Wednesday, July 20, 2011

2011.07.20 Amazing Holy Women

July 20 is the day set aside on our Episcopal Church calendar of holy men and women to remember Elizabeth Cady Stanton, Amelia Bloomer, Sojourner Truth and Harriet Tubman—Liberators and Prophets.

And yesterday marked the 163rd anniversary of the first Women’s Rights Convention in Seneca Falls in 1848. The first day was women only. Today 7/20 the men joined in. We need both!

Godde, I’m proud these women are on our Episcopal calendar and that their day is WHITE that is considered to be a feast day, an Eastering day.

STANTON felt oppressed by the prevailing (and still does prevail) Augustinian doctrine of human depravity and Calvinist predestination. What was the point if doomed? She refused depression and worked instead to right wrongs perpetuated upon women by Church and society.

Stanton attended Trinity Episcopal Church in Seneca Falls, N.Y., site of the 1848 first Women’s Rights Convention, July 19-20.

Stanton was rightly hard on the Church accusing it of using (I’d say abusing) Scripture to enforce subordination of women and to prohibit them from ordained ministry. She wrote a Women’s Bible, a commentary on offensive, sexist we might say today, passages. Her effort was inspired by the fact that there were no women on the committee of scholars that in 1881 published the Revised Standard Version of the Bible.

Stanton dissented boldly and ceaslessly and didn’t lose hope because “what is good is immortal.”

“My only regret,” she said before she died in 1902, “is that I have not been braver and bolder and truer in the honest conviction of my soul.”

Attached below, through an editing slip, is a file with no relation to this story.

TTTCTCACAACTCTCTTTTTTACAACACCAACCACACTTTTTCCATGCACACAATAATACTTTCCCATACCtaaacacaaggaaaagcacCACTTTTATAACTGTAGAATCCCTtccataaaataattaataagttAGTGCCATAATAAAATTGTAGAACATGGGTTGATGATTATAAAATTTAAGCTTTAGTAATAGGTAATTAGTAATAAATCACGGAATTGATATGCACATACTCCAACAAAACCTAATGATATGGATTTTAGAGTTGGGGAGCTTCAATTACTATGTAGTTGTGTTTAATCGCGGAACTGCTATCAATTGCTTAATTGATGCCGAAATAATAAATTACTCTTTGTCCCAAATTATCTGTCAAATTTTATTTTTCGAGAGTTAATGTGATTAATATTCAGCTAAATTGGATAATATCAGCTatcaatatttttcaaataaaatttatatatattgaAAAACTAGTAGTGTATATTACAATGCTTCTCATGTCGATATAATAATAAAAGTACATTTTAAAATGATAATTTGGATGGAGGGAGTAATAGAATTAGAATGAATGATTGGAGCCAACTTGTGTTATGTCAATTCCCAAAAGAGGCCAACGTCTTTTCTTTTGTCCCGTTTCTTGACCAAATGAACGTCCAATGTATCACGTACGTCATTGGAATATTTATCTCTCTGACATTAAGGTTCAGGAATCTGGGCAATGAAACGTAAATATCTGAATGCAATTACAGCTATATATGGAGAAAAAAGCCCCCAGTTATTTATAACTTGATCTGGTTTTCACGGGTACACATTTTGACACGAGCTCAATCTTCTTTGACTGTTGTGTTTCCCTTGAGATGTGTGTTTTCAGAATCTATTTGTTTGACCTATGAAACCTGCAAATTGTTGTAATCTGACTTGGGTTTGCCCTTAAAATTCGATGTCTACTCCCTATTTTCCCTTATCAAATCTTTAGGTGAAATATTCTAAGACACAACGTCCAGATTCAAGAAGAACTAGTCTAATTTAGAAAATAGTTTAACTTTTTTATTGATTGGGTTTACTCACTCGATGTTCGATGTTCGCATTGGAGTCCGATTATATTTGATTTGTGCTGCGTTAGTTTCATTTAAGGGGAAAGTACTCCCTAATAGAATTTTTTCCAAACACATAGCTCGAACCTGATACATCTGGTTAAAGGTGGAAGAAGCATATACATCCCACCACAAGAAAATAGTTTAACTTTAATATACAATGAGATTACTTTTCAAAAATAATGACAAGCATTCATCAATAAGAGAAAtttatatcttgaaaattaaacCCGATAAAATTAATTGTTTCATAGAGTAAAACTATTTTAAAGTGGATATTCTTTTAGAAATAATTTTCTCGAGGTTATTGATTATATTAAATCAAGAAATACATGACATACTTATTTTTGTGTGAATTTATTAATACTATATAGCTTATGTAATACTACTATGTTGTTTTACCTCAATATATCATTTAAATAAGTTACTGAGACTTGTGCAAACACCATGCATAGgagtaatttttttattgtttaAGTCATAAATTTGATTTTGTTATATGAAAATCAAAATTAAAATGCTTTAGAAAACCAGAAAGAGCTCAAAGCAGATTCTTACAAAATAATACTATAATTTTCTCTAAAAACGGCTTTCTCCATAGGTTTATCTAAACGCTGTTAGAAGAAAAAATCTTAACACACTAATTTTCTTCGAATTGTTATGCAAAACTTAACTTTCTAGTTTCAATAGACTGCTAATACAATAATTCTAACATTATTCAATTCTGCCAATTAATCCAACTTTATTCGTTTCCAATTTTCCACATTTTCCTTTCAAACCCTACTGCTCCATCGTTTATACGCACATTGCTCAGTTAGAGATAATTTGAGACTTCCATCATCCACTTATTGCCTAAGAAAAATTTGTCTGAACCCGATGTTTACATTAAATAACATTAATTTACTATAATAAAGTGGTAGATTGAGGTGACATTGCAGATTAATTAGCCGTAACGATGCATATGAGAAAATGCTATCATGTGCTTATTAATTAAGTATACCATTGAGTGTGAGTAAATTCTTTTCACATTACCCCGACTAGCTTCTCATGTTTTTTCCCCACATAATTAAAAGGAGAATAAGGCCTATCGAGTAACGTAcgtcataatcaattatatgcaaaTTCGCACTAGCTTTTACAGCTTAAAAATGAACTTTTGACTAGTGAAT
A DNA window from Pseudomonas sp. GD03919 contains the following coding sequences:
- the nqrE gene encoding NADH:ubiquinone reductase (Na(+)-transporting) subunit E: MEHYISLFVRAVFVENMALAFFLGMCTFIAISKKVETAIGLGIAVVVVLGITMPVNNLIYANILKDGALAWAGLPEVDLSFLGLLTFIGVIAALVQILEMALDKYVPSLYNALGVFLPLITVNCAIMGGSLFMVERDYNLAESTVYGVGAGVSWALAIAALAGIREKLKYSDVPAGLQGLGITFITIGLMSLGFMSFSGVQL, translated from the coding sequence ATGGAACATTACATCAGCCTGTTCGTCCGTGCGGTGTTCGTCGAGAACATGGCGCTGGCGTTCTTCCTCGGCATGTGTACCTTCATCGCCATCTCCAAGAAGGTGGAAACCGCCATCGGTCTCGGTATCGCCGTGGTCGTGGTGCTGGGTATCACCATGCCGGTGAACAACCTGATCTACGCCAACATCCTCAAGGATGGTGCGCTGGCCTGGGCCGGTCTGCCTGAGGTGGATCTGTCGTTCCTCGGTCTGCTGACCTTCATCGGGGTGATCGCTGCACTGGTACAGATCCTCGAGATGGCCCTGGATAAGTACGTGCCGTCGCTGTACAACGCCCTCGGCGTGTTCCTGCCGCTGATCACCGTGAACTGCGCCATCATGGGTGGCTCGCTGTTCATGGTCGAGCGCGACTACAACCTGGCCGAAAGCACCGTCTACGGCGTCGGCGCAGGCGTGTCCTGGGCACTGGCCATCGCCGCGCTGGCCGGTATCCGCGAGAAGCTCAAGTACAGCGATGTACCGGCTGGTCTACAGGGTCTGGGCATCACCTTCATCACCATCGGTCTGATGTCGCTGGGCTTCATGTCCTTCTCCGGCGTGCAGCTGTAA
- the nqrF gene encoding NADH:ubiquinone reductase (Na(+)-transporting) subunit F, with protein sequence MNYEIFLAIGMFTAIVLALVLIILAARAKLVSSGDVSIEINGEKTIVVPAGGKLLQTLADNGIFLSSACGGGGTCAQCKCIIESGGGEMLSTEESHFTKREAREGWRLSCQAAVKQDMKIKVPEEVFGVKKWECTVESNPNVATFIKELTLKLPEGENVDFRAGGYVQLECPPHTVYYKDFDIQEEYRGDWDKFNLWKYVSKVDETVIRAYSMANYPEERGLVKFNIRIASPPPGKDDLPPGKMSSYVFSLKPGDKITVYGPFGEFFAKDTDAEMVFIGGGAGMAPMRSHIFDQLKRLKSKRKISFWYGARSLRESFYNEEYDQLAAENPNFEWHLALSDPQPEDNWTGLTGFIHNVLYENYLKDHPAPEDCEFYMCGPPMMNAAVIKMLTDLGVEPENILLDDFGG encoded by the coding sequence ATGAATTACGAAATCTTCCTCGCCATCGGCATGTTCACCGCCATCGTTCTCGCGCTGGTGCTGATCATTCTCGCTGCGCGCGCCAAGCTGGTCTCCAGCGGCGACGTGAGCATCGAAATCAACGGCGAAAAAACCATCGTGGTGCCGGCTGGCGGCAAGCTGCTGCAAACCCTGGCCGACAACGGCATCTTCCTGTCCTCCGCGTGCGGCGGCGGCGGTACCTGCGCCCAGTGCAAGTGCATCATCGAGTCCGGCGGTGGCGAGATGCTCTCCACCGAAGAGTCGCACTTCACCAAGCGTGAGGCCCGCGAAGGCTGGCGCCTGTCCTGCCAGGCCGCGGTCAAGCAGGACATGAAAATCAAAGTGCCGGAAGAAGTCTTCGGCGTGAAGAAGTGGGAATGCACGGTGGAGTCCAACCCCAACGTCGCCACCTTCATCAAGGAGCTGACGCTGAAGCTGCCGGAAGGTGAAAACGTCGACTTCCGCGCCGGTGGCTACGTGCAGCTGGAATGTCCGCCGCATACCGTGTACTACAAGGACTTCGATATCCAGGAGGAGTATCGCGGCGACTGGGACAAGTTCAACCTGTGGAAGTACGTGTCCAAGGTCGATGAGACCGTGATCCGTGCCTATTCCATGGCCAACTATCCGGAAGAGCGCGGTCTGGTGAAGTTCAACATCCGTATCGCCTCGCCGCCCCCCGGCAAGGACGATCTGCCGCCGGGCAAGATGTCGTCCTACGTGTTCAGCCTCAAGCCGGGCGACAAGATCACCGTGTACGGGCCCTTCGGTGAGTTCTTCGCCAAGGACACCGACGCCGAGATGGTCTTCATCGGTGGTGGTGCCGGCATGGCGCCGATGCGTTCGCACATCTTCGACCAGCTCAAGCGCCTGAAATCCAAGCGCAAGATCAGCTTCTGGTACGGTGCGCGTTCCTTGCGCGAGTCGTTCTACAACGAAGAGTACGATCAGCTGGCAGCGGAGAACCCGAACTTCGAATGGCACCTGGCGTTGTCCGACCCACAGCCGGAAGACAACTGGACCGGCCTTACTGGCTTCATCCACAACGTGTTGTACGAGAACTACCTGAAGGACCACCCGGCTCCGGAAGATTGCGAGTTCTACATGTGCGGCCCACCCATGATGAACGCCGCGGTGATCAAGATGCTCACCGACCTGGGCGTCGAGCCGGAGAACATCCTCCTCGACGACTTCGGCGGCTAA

I can’t imagine what bolder, braver and truer would look like.

BLOOMER attended Trinity with Stanton and made powerful and popular statements about biblical abuses, being sure that if St. Paul could have foreseen the strife and misery some of his words caused he’d “never have written them.”

Bloomer established schools, libraries and churches.

She published a newspaper called The Lily and plunged without intent into faith and women’s fashion. Waist-cinching corsets created serious health problems for women. Bloomer printed a picture of herself in loose-fitting Turkish trousers and began to wear them in public. She argued with male clergy who cited Moses’ statement about women not dressing in men’s clothing. Bloomer said if they followed Moses they’d all “put fringes and blue ribbons on their garments.” Grin.

So much for biblical literalism arguments. What chutzpah.

I remember in the ‘70s when women started to wear pants to Church and it was considered scandalous.


Who does wear the pants, again?

(Sojourner and Harriet tomorrow.)